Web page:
Terms of the Kenneth W. Russell Fellowship 2023
One award of $1,800 toward educational assistance for a Jordanian student enrolled in an archaeology or cultural heritage degree program in any country. For the 2023–2024 cycle, the Russell fellowship is enrolled graduate students of any non-Jordanian nationality. Application requirements include:
- Completed application form
- Academic review (either a letter from the project director confirming acceptance by an ongoing field or study project or, in the case of an independent research project, proof that your research has been accepted by ACOR or another academic institution as a scholarly and ethical project)
- Project proposal narrative (up to 2,000 words, not including bibliography)
- Transcript(s) (first-year graduate students should submit both graduate and undergraduate transcripts)
- Two letters of recommendation
Deadline for applications is February 1, 2023. **Application deadline extended to February 7, 2023**
Applicants will be notified in April 2023.
The Russell fellowships rotates on a two-year cycle.
Even-Numbered Years: Education assistance for a Jordanian student enrolled in an archaeology or cultural heritage degree program in any country. $1,800 award.
Odd-Numbered Years: Student travel (any nationality except Jordanian) for field work or research in Jordan. One award of $1,800 to support a graduate student participating in an ACOR approved archaeological research project.
Annually: The Russell Fellowship also supports Bedul education assistance for the children of Umm Sayhoun community in the Petra region. Since 2008, an annual prize of JD 200 and a certificate commending their achievement can be awarded to the top male and top female tawjihi finalists from Umm Sayhoun.
Click here to read a blog article by Craig A. Harvey, recipient of a Kenneth W. Russell Fellowship in 2019.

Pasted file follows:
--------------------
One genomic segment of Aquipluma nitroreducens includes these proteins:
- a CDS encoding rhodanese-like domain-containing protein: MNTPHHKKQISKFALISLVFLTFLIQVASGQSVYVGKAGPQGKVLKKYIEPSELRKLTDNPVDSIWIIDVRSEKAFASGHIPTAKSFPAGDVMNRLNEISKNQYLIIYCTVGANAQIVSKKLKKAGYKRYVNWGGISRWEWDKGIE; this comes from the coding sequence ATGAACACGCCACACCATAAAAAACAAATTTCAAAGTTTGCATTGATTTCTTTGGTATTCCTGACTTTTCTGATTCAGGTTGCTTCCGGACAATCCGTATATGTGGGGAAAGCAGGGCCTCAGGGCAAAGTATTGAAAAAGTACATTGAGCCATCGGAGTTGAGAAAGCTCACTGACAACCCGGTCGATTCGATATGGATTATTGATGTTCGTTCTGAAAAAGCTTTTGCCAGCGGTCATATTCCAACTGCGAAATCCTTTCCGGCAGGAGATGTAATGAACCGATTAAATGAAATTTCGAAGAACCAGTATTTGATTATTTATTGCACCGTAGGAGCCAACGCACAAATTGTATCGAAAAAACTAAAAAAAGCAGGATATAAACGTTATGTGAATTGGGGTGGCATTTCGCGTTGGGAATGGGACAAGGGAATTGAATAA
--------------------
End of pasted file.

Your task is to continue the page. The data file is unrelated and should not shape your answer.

Background of the Russell Fellowship
Kenneth W. Russell (1950 – 1992) began his formal association with ACOR in 1990 as an archaeologist for the ACOR projects at the Amman Temple of Hercules and at Aqaba (Islamic Ayla). He was educated at the University of Utah (Ph.D. 1986).
Russell was a brilliant and animated lecturer and a skilled anthropologist who contributed to archaeological and ethno-archaeological theory. He studied the ethnoarchaeology of the Bidul Bedouin, Petra’s modern day inhabitants. He was particularly interested in the history and archaeology of Petra, having received his early training in archaeological excavation in Petra in the 1970’s.
Russell died unexpectedly, on May 10, 1992 after a short illness contracted before commencing the excavation of the Petra Church. He was buried at Petra on a promontory overlooking the valley and his excavation, in a place chosen by and given to Ken by the Bidul.
The Kenneth Wayne Russell Memorial Trust was founded by family and friends to carry on his legacy in Jordan.
To donate to this fellowship, please click here and write “Russell” under the “Additional Details” section of the donation form.
Click here to apply for this fellowship.